What Does Penetrating Keratoplasty Surgery Involve?
Penetrating keratoplasty is a procedure that is carried out if the full thickness of the cornea is affected by disease or trauma. It involves the removal and replacement of the whole cornea. This is stitched into place using stiches of 20 microns (40% the thickness of human hair).
The operation is performed under a general or local anaesthetic and takes about an hour.
"Mr Hamada treated my mother's eyes and the prolonged inflammation finally went away."
A McIndoe Centre Patient
What Are The Benefits Of Penetrating Keratoplasty?
This surgery should improve your vision but may take up to 18 months before full improvement is realised.
Recovery After Surgery
After the operation, you can usually go home the same day. You will be seen again within one week and regularly thereafter (around six visits in the first year). You will need to take about two weeks off work and use anti-rejection eye drops for at least six months. Individual stitches may be removed from three months after the operation but complete stitch removal will be around one year after the operation.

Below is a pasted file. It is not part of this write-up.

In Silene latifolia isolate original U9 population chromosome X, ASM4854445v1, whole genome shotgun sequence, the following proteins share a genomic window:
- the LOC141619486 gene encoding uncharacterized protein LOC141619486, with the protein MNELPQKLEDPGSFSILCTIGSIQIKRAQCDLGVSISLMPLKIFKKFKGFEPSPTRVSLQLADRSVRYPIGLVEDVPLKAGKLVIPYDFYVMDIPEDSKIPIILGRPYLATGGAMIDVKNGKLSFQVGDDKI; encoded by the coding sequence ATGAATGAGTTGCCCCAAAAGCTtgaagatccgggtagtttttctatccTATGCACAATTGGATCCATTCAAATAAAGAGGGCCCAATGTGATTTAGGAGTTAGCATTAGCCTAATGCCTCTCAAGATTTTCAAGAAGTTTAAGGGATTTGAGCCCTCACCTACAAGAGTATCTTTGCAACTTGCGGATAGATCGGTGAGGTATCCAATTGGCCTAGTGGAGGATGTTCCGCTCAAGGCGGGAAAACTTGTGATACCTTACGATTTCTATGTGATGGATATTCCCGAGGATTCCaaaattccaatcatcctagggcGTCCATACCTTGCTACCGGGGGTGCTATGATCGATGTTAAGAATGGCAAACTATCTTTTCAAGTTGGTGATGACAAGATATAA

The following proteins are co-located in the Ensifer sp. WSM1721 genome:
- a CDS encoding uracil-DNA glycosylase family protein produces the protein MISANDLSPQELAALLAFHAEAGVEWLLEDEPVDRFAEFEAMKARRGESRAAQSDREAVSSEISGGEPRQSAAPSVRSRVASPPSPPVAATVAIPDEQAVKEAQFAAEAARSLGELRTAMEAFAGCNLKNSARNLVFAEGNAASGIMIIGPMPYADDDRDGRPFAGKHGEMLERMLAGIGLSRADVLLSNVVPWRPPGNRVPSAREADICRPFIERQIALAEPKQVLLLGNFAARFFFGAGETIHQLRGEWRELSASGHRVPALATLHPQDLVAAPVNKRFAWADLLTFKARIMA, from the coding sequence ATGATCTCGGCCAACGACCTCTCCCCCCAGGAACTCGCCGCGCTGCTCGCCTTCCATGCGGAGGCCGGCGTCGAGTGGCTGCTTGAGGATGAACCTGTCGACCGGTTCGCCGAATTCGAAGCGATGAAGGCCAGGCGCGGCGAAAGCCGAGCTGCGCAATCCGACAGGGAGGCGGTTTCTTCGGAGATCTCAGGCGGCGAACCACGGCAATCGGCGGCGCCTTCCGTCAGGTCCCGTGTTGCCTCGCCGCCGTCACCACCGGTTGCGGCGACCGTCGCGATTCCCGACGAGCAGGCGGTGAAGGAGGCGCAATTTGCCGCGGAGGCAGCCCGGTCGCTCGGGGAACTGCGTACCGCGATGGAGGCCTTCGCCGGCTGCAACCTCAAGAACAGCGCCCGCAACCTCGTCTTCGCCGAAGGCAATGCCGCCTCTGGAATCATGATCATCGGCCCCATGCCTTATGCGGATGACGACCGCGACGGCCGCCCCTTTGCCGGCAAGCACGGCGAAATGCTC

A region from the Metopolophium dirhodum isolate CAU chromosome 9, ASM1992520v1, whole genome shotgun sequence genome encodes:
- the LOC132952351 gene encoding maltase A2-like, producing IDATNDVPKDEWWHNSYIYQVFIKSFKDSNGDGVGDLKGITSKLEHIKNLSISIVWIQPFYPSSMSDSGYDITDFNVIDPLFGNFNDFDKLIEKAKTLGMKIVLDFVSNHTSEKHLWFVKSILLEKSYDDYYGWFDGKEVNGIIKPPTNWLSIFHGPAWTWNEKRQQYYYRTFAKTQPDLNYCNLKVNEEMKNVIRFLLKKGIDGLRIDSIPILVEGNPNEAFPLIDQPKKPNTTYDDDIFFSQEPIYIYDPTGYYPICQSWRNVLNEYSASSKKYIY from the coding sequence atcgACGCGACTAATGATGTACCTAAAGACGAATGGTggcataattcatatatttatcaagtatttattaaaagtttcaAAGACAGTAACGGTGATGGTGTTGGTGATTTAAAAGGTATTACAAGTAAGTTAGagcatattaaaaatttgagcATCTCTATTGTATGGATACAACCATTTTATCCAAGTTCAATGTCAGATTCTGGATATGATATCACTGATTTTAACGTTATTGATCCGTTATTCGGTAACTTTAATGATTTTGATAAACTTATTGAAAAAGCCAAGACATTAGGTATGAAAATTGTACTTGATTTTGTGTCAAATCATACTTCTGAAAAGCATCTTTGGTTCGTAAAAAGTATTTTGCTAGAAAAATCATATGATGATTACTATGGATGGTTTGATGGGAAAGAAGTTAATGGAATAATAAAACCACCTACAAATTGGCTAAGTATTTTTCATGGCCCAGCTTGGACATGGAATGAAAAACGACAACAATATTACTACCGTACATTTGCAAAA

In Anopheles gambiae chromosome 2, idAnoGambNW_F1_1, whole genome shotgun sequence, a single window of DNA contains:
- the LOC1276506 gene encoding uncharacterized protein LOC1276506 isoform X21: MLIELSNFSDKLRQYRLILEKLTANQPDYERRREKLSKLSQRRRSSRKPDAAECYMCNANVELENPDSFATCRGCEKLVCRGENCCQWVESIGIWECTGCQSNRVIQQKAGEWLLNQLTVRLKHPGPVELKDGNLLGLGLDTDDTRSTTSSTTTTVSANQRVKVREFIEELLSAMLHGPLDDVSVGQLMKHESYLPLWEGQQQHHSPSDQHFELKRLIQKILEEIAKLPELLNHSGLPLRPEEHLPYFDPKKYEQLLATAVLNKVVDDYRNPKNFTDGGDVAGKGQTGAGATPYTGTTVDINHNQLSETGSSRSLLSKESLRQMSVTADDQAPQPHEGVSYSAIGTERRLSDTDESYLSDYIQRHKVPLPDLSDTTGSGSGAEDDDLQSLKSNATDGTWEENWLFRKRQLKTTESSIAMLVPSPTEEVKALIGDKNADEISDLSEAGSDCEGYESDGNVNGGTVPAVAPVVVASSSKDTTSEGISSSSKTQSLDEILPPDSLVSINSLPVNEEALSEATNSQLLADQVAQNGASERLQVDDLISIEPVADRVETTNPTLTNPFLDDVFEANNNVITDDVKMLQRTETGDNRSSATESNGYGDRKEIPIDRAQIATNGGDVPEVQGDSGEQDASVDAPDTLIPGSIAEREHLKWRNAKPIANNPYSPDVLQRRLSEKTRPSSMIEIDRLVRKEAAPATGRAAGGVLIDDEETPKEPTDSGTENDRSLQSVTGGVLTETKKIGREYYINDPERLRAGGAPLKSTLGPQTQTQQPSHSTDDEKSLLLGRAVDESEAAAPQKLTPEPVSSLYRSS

What Are The Possible Complications Of This Surgery?
Your surgeon will discuss all the benefits and risks in full at your consultation. At The McIndoe Centre, we do everything we can to minimise the risk of complications.
How to Find Us
For more information, we would be delighted if you wanted to arrange a consultation with us. You can call the Helpline on 01342 488054 for free and professional advice.
This article was written by The McIndoe Centre, in collaboration with Samer Hamada MD, MSc, DO(hons), FRCSEd, FRCOphth Consultant Ophthalmic, Corneal and Refractive Surgeon. All information, advice and procedures were updated on 17th September 2019.